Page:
Scott: Yes. I think that’s absolutely correct. It’s not just good ethos, but it’s good for business. And it’s good for long-term value creation, fundamentally, over the long term.
Laurie: And there are also new and better tools to help you both find these green issues and measure performance.
Scott: Yeah, so, Laurie I think that’s an exciting part of the field right now. Better tools are rapidly being developed. By way of example, there are now multiple ESG benchmarks to track the performance of how ESG overlay strategies—specifically in fixed income—are performing. And then there’s new vended research analytics. MSCI is one in particular that we use which scores environmental, social, and governance issues on multiple fronts, and comes up with one composite score. And it gives investors a way to have good information that’s swept up in one single space to assess ESG worthiness of an individual company.
Laurie: Okay, how is your team adapting and changing for ESG?
Scott: For us, what’s most relevant and most exciting is we’re really incorporating ESG into the entire investment process. And where the rubber meets the road for that is on fundamental credit research. And all of our analysts now incorporate ESG into their fundamental due diligence. So I think that’s something that’s very meaningful and relevant for us as we assess companies going forward.
Laurie: Scott, let’s pause the conversation here and, in part two, talk about where your Premier Income Strategies team is seeking opportunity in the ESG segment.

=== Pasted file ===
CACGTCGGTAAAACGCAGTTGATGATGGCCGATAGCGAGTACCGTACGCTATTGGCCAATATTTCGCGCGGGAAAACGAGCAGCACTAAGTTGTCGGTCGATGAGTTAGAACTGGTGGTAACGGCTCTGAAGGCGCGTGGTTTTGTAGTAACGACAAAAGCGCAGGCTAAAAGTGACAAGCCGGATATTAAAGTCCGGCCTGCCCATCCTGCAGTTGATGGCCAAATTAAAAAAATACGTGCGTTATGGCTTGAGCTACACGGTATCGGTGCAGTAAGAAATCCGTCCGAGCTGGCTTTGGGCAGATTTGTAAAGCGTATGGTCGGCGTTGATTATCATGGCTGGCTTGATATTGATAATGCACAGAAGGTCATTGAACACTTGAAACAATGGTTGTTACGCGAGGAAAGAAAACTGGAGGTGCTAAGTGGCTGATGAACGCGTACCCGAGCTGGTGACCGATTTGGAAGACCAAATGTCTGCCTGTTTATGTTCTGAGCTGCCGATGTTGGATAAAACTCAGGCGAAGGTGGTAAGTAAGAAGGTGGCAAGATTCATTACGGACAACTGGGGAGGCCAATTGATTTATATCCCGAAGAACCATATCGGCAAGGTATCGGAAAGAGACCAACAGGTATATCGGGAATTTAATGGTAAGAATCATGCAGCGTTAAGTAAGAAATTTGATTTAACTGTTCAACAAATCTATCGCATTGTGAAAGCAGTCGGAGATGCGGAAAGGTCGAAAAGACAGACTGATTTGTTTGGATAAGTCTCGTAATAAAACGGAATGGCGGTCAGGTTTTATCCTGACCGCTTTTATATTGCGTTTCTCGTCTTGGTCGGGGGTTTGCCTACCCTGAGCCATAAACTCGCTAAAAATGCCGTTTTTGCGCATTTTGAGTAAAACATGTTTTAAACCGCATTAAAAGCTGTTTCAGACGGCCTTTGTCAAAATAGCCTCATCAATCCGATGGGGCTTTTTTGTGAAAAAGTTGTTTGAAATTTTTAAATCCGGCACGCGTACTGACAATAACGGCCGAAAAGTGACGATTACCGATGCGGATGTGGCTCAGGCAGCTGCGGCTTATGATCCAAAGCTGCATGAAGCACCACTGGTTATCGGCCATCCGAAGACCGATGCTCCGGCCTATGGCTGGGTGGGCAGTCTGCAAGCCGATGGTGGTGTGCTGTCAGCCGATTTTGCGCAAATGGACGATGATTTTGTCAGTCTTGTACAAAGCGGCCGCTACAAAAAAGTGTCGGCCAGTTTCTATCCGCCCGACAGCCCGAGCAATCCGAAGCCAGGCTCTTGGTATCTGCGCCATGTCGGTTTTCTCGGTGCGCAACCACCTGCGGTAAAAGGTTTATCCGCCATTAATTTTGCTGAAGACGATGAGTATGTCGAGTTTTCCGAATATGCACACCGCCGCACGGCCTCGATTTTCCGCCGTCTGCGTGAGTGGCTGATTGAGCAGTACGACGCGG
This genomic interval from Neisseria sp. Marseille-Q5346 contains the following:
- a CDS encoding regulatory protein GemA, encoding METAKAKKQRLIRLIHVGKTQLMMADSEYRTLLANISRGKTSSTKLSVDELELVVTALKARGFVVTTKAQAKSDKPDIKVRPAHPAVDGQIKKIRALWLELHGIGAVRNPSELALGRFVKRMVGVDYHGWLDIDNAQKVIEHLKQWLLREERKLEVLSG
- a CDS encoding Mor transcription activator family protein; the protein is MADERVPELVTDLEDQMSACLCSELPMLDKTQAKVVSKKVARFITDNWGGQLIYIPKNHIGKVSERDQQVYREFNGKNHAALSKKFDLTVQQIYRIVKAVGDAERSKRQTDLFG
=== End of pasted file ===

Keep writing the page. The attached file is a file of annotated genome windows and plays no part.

Scott: Thank you Laurie—happy to do that.
Laurie: I’ll remind our audience, reach out to your Wells Fargo Asset Management relationship manager for Scott’s full market insights paper. Until next time; I’m Laurie King, take care.
Stock values fluctuate in response to the activities of individual companies and general market and economic conditions. Bond values fluctuate in response to the financial condition of individual issuers, general market and economic conditions, and changes in interest rates. Changes in market conditions and government policies may lead to periods of heightened volatility in the bond market and reduced liquidity for certain bonds held by the fund. In general, when interest rates rise, bond values fall and investors may lose principal value. Interest rate changes and their impact on the fund and its share price can be sudden and unpredictable. Investing in environmental, social, and governance (ESG) carries the risk that, under certain market conditions, the investments may underperform products that invest in a broader array of investments. In addition, some ESG investments may be dependent on government tax incentives and subsidies and on political support for certain environmental technologies and companies. The ESG sector also may have challenges such as a limited number of issuers and liquidity in the market, including a robust secondary market. Investing primarily in responsible investments carries the risk that, under certain market conditions, an investment may underperform funds that do not use a responsible investment strategy.